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Future scientists explore Arboretum in youth summer science program

Avery Bleichfeld
Future scientists explore Arboretum in youth summer science program
Nancy Sableski (right), the Arnold Arboretum manager of children’s education, hands out bug boxes for students to examine insects in Hemlock Hill ecosystem.. PHOTO: AVERY BLEICHFELD

On an overcast July morning, equipped with bug boxes and clippers, a group of about 15 middle school students gathered at the base of Hemlock Hill in Arnold Arboretum, ready to investigate the local ecosystem as part of a month of hands-on experience with science offered to Boston Public Schools students.

During the Arboretum Young Scientists Program, students participate in two science blocks per day, tackling activities outside in the Arboretum’s landscape, learning about the plants that grow there and animals that make up the various ecosystems.

A student bends over a nurse log on Hemlock Hill in the Arnold Arboretum while discussing ecosystems July 21. PHOTO: AVERY BLEICHFELD

That programing might include doing experiments to see how different levels of sunlight, water and carbon dioxide affect plant growth; examining how flowers become fruit; or exploring what plants and insects live on Hemlock Hill.

Nancy Sableski, the Arboretum’s manager of children’s education, who developed the program now in its second year, said it is designed to engage and entertain middle schoolers, but also serves as way to expose them to career opportunities they might not have considered otherwise.

“It’s not just did the kids have fun today? But did the kids get invested in learning? And did the kids feel safe? Did they feel like there was plenty of room to express who they were, and nobody was looking down on them?” Sableski said.

Those new opportunities are especially important for students of color, who might not see themselves reflected much in science roles or horticulture.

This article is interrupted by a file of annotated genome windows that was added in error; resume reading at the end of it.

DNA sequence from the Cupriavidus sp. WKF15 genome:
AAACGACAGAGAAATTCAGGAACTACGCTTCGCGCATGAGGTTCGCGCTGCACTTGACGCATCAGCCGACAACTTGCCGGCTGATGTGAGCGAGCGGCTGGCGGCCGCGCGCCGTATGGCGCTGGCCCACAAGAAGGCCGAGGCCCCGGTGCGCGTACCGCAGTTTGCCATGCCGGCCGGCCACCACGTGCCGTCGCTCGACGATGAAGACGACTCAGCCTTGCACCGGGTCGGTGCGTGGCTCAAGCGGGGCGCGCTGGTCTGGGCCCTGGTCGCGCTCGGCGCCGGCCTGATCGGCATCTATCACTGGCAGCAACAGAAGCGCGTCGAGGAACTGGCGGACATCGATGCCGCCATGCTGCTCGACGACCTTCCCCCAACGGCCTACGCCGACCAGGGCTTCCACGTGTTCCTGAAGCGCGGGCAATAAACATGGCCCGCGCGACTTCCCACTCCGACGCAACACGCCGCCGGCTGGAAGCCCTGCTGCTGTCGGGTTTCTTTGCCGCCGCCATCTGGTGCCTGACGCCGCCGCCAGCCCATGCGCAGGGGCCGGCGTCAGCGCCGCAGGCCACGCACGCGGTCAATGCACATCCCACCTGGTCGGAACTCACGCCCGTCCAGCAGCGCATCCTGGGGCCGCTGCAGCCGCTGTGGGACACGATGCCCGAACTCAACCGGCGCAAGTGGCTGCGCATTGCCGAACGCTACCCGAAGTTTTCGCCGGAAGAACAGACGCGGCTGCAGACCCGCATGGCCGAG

“There’s certainly a push for more students of color in STEM and oftentimes, we quickly envision that as biological sciences that are more cell biology or chemistry, or studying physics, but the space that is even more sparse of Black and brown students and people of color is ecology and botany science,” said Kareen Wilkinson, a BPS science teacher who also serves as a coordinator of the program.

The staff is also largely people of color, which Wilkinson said is important to provide role models for the students.

“It’s important to see role models who look like you in any space because it allows you to understand that a torch is being passed,” Wilkinson said. “That older person who’s in this science space has the opportunity to pass the torch to the younger person, and they can take that torch and run with it.”

Jeanette Henderson, who serves as the liaison for the American Public Gardens Association’s education community, said generally welcoming more diverse groups into arboreta and public gardens is an ongoing goal within her organization. Arnold Arboretum is one of its members.

“We know that gardens can be an amazing space for wellness, and for health and renewal. And so we want to make sure that they’re open for all and they’re accessible for all,” Henderson said.

Kareen Wilkerson (right), a BPS teacher and the Arboretum Young Scientists program coordinator, leads a game with the students before beginning a science activity July 21. PHOTO: AVERY BLEICHFELD